Three Southwest condo associations are suing several development investors, including former condo-converter Clark Gassen, for not providing adequate reserves for maintenance and repairs at projects they completed.
The groups — 3252 Fremont Association, the Lowry Hill Park Condominium Association and the Ridgewood Condominium Association — also allege that known construction defects were not disclosed and association fees were not communicated truthfully. The associations represent more than 40 units converted from apartments to condos.
Condo development and conversion was a booming business several years ago and many developers took part in it.
"I think we’re looking now at the fallout of that," said Schaefer Law Firm attorney Larry Schaefer, one of several attorneys representing the condo associations. "The fact that it was done with a lot of haste in an effort to get these condos converted and sold, and a lot of legal requirements were just overlooked in that process."
Gassen, who became a controversial figure converting hundreds of apartments to condos in Southwest, is being sued along with several former business partners and divisions of his former Uptown-based brokerage company, Financial Freedom Realty. Gassen denied the condo associations’ allegations and said he and the other investors were prepared to defend themselves.
"We believe what we did was appropriate," Gassen said.
The associations are asking for more than $50,000, according to the complaint, but Schaefer said, "It’s well in excess of that."
State law requires the budgets of homeowner associations to have "adequate reserve funds" to cover the replacement of parts that affect all occupants, such as boilers and roofs — two items one association president, who didn’t want to be named, said need attention. That condo owner said developers did not leave her association the funding needed to make the repairs and her group has increased its dues in an attempt to get the work done.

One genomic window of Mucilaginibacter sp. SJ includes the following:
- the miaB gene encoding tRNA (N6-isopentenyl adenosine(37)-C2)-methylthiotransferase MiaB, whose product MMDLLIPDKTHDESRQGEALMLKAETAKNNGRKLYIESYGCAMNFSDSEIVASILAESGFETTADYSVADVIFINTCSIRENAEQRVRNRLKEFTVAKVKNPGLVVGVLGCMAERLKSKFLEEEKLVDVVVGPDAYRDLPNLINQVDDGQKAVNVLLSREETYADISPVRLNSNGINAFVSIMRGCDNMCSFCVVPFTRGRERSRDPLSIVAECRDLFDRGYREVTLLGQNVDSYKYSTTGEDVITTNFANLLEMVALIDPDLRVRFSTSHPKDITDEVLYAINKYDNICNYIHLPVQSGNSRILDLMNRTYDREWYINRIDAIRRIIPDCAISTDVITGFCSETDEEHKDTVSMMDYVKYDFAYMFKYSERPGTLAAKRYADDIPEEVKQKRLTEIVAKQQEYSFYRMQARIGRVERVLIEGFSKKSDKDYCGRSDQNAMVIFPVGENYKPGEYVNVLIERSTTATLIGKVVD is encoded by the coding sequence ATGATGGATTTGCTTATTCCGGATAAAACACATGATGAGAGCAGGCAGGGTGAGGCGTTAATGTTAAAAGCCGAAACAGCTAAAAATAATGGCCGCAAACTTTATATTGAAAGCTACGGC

Gassen said he stood by his work and would make repairs if necessary.
"What these homeowners need to understand is they bought used buildings and if there are any issues with construction in the units, we’ll fix them," he said.
Schaefer said the buildings’ older construction is exactly why reserves are needed.
"A lot of times with these older buildings there are going to be things that come up like that and that’s why these reserves have to be established for condos converted and they weren’t," he said.
Schaefer said he and the other attorneys involved have advised other condo associations about reserve issues and he expects more lawsuits will follow.
Reach Jake Weyer at 436-4367 or email@example.com.